He was a bright student and wanted to practice Law, but was told in no uncertain terms that this was unrealistic for one of his race. He dropped out of school for a time, before finally graduating.
He then began a life of petty crime. Drug dealing, robbery, working as a pimp and picking up the nickname ‘Detroit Red’ due to a reddish tinge in his hair. Declared ‘mentally unstable’ for military service, he ended up in Boston in 1945, and in 1946 he picked up a ten stretch in Charlestown State Prison.
Whilst in there, he educated himself further and then learnt of the Nation of Islam from his brother Reginald, a recent convert. The movement concentrated broadly on ‘self reliance’ within the Black community and had aims of the eventual return of the African to Africa.
Malcolm studied the words of The Honourable Elijah Muhammad, the leader of the NOI and by the time of his parole seven years into his sentence, he was a convert and a follower with a new surname of X, signifying his lost tribal name.
‘Between Mr Muhammad’s teachings, my correspondence, my visitors and my reading of books, months passed without my even thinking about being imprisoned. In fact, up to then, I had never been so truly free in my life.’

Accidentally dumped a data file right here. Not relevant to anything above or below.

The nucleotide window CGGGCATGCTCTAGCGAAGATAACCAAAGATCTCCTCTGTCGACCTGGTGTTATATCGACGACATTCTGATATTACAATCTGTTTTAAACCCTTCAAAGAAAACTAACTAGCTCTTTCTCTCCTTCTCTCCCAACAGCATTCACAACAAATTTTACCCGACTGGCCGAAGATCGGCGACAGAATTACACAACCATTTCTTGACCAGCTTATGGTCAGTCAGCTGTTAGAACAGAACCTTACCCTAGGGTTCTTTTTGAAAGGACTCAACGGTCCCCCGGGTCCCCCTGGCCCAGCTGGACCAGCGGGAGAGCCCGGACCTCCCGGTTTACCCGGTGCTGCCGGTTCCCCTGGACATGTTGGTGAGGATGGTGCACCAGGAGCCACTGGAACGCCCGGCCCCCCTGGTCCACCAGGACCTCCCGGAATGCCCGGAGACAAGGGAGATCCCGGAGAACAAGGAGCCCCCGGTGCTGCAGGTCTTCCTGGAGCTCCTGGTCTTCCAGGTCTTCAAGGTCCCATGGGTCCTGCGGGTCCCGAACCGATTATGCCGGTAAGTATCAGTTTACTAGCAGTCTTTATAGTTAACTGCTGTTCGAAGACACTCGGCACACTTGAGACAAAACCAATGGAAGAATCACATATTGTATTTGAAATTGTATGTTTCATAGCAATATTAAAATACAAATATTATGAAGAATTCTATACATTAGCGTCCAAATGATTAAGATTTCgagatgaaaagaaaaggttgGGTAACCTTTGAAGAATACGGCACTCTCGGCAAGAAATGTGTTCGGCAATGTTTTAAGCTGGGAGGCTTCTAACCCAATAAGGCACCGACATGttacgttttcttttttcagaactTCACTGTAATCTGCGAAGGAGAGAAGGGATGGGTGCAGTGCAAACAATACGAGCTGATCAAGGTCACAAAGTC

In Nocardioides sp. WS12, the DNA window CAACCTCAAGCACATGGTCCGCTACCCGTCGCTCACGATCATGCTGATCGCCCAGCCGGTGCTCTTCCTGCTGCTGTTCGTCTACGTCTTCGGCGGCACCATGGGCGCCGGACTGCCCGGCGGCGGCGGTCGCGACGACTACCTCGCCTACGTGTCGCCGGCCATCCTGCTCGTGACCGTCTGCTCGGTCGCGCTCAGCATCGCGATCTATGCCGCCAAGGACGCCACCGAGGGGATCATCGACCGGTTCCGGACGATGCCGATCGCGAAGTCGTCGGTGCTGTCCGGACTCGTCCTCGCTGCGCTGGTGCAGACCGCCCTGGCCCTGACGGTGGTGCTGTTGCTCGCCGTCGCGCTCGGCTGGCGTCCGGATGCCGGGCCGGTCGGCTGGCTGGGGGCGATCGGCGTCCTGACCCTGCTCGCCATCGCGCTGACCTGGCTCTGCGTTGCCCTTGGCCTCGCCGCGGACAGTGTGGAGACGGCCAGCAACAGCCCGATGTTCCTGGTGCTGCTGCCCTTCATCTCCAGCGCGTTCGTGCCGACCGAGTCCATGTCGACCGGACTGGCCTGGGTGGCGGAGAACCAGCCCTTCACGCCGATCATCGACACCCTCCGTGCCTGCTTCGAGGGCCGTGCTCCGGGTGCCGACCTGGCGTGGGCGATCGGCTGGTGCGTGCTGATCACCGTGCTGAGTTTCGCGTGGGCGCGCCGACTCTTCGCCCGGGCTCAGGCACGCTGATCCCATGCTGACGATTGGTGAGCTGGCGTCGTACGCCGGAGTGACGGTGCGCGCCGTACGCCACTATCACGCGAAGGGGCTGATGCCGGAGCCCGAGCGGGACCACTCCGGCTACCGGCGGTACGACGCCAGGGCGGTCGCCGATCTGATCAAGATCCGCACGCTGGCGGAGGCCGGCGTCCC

He rose rapidly through the ranks of the NOI and was identified as being a natural speaker and communicator. He was soon named as the national spokesman for the movement. He is also key in establishing new mosques and temples all over the USA. His immaculate appearance and imposing stature, standing at 6ft 3, as well as being a natural orator, got him noticed and soon, he was on radio and TV spreading the word of the NOI. As a result, membership of the group increased from 500 people in 1952 to 30,000 ten years later.
Malcolm was critical of the Civil Rights Movement headed by Dr Martin Luther King, and then came to use a phrase that still resonates today. When talking about their aims for a non-violent struggle, he said instead black people should defend themselves ‘by any means necessary.’